“It is a transactional relationship,” Ashley said. “This is not a relationship that’s built on trust. This is a relationship that’s built on a mutual interest, which is, where do they block us… and in many ways, China looks at Russia as a junior partner and that’s not something that they like.”

Though President Trump and North Korean leader Kim Jong Un recently exchanged letters, Ashley said the findings of the intelligence community — or “IC” — have not changed.

“We still continue to assess within the IC that Kim Jong Un is not ready to denuclearize… We’re still doing everything we can to make sure that we can characterize the capability that the North Koreans have, that they continue to train hard and build out their forces. And so, whether weʼre in discussions or whatever is happening on the political side of that, for the policymakers and for the senior decision makers, our job is to make sure that we’re able to tell them what is happening, because they may go into a negotiation and hear something, but we’re able to give them as much ground truth as possible which gives them leverage and advantage.”

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One of Ashley’s goals is the MARS project — which is short for Machine-Assisted Analytic Rapid-Repository System — which brings together current military intelligence databases with artificial intelligence to put together “a virtual environment so that the decision makers can understand strength, weaknesses, capabilities, and that we can do it in a very dynamic fashion.”

Ashley said, “the goal is not to go to war, it’s to prevent war, and that really is the outcome that we desire. But, if we do go to war, obviously the objective is to win.”

Fox News’ Cecilia Duffy contributed to this report.

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Trump rips New York Times over Kavanaugh piece, calls for resignation of anyone involved in ‘SMEAR story’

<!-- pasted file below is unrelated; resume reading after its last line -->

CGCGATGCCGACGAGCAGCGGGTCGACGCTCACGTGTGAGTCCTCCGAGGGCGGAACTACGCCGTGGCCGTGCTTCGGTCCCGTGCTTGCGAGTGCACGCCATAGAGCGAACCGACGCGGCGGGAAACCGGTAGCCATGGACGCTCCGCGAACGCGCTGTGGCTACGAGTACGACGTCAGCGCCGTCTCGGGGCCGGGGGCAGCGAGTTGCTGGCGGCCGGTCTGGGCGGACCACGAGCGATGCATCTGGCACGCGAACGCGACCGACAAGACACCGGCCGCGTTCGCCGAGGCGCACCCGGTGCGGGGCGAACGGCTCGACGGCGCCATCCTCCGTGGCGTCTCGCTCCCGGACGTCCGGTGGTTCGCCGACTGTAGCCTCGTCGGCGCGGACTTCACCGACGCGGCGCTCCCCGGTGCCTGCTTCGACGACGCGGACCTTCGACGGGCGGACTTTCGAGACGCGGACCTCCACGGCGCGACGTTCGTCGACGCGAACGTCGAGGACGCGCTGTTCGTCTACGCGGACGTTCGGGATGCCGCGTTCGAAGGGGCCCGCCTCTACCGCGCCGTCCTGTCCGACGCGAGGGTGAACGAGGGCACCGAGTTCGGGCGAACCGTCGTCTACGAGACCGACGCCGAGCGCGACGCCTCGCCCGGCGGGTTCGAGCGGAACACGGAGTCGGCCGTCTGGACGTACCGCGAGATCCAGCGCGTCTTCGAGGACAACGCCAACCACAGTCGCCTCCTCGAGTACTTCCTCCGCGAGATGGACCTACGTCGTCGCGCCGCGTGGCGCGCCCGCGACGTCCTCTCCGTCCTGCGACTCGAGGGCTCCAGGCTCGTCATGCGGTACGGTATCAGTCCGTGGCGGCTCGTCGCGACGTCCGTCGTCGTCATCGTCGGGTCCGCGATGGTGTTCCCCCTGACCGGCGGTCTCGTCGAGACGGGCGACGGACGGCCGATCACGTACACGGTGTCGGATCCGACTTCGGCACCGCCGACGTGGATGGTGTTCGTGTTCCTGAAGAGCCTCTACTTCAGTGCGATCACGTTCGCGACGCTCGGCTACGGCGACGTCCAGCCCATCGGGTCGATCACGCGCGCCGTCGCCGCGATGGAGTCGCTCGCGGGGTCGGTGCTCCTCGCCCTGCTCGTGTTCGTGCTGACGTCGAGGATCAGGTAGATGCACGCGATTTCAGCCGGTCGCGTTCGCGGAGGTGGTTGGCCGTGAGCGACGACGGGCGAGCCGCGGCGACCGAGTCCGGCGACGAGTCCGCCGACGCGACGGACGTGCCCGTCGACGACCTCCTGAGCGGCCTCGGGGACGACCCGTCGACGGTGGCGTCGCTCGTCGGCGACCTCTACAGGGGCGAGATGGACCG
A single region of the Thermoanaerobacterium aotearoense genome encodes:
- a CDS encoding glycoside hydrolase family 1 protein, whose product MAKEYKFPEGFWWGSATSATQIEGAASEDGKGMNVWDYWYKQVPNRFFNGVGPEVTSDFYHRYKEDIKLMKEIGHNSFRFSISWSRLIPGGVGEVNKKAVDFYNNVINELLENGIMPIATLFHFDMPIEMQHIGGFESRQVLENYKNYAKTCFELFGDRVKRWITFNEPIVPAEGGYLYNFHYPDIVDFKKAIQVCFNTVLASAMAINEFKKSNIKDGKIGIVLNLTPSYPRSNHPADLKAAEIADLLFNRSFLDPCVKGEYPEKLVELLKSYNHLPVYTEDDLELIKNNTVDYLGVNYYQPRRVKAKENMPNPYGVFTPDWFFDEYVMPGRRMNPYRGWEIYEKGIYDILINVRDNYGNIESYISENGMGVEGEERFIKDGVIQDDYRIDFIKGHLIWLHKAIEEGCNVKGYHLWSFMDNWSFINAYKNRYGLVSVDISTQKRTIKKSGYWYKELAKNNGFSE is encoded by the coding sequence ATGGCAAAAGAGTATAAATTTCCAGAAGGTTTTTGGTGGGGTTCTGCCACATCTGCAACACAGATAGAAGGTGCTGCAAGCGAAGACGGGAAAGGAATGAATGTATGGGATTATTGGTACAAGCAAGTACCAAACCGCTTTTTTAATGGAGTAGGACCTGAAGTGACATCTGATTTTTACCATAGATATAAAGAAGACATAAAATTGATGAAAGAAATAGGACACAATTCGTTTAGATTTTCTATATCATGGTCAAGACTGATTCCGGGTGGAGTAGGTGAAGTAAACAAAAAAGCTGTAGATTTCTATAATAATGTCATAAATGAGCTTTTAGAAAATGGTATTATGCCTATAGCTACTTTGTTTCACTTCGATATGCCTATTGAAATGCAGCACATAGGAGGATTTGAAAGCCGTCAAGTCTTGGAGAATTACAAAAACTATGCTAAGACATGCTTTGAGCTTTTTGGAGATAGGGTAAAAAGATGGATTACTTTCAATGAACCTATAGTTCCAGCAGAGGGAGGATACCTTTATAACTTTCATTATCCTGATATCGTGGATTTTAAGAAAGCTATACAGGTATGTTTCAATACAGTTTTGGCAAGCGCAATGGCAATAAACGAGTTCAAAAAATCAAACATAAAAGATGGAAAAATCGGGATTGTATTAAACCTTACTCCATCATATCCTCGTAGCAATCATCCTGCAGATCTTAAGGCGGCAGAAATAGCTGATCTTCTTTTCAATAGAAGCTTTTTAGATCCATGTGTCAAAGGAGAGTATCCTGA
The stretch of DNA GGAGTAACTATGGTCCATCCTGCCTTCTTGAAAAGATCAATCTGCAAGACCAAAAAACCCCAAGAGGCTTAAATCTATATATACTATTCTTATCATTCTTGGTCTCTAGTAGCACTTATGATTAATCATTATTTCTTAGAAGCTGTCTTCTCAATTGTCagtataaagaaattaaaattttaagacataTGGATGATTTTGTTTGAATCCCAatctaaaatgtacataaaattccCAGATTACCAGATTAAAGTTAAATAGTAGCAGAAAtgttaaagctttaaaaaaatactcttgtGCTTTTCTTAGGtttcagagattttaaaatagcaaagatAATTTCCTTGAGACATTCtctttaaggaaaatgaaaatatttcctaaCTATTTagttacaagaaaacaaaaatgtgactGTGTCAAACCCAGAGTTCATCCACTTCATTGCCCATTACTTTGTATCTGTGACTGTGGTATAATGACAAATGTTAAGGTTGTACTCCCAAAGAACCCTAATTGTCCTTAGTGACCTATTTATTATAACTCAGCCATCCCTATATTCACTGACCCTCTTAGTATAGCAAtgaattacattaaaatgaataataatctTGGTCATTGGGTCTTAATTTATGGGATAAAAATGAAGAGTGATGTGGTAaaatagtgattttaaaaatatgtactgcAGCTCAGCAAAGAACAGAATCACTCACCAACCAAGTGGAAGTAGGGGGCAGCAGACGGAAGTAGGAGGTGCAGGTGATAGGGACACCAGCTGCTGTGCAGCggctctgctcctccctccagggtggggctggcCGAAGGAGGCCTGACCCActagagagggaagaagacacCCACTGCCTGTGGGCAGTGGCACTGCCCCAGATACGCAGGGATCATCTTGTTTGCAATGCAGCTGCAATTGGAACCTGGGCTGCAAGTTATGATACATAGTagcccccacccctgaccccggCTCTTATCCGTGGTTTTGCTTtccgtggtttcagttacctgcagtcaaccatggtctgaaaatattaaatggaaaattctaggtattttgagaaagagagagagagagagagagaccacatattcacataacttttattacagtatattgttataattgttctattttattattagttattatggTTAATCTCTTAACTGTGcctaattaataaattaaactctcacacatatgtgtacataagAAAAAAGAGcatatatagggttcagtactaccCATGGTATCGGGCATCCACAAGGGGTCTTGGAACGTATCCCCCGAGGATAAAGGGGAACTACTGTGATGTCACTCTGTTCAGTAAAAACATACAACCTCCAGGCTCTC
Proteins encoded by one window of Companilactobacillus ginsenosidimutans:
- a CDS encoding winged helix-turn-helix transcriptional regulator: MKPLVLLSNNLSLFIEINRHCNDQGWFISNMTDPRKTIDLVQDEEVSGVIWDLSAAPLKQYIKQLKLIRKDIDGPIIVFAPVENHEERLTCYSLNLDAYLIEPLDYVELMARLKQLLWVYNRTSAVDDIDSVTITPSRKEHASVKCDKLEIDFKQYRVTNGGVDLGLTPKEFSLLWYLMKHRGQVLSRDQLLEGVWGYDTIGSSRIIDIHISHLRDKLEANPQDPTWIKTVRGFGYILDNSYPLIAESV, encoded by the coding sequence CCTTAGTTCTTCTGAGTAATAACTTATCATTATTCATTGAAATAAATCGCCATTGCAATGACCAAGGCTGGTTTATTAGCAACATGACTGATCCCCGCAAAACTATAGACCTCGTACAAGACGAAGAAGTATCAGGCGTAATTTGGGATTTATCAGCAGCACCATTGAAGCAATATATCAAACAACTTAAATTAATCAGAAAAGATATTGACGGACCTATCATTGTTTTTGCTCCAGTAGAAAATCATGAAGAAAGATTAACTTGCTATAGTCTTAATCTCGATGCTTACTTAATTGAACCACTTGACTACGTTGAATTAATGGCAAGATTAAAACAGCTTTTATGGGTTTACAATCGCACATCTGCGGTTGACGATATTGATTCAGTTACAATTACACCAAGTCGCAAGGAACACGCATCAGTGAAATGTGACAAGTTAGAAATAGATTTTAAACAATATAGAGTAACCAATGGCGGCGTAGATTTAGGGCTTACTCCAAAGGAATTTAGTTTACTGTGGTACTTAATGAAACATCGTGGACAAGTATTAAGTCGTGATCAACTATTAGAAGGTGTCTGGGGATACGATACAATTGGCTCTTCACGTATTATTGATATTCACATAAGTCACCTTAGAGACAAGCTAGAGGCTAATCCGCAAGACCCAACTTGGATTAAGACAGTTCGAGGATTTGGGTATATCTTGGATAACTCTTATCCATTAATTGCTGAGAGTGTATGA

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Trump rips New York Times over Kavanaugh piece, calls for resignation of anyone involved in 'SMEAR story'

President Trump blasted The New York Times over its supposed bombshell report on Supreme Court Justice Brett Kavanaugh, calling on “everybody” involved in the “smear” to resign.

“I call for the Resignation of everybody at The New York Times involved in the Kavanaugh SMEAR story, and while you’re at it, the Russian Witch Hunt Hoax, which is just as phony!” Trump tweeted Monday evening.

“They’ve taken the Old Grey Lady and broken her down, destroyed her virtue and ruined her reputation… She can never recover, and will never return to Greatness, under current Management. The Times is DEAD, long live The New York Times!”

NEW YORK TIMES CRITICIZED FROM BOTH SIDES OVER NOW-REVISED KAVANAUGH ALLEGATIONS

Late Sunday, The New York Times walked back an explosive report about a resurfaced allegation of sexual assault by Kavanaugh from his college days. The piece by Robin Pogrebin and Kate Kelly, adapted from their forthcoming book, alleged there was corroboration of an incident in which Kavanaugh, as a college student at Yale, exposed himself to a female classmate at a party.

However, The Federalist’s Mollie Hemingway — who reviewed an advance copy of the book – flagged an omission and the paper eventually revised the controversial story after being lampooned on social media over the gaffe.

The update included the significant detail that several friends of the alleged victim said she did not recall the purported sexual assault. The newspaper also stated for the first time that the alleged victim refused to be interviewed, and has made no other comment about the episode.

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Trump was asked about whether anyone from The Times should be “fired” over the controversy. He called it a “fair” question but didn’t directly give an answer.

“I think The New York Times made another terrible mistake,” Trump said. “It’s a shame that a thing like that could happen… They used to have a thing called fact-checking. They don’t have fact-checking anymore.”

Fox News’ Brian Flood and Gregg Re contributed to this report.

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With New Mexico rally, Trump seeks to flip state won by Clinton in 2016

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With New Mexico rally, Trump seeks to flip state won by Clinton in 2016

WASHINGTON (Reuters) – President Donald Trump will hold one of his signature rallies on Monday night in New Mexico, a longtime Democratic stronghold his campaign has added to the list of states it hopes to win in the November 2020 election.

FILE PHOTO: U.S. President Donald Trump holds a campaign rally in Fayetteville, North Carolina, U.S., September 9, 2019. REUTERS/Kevin Lamarque/File Photo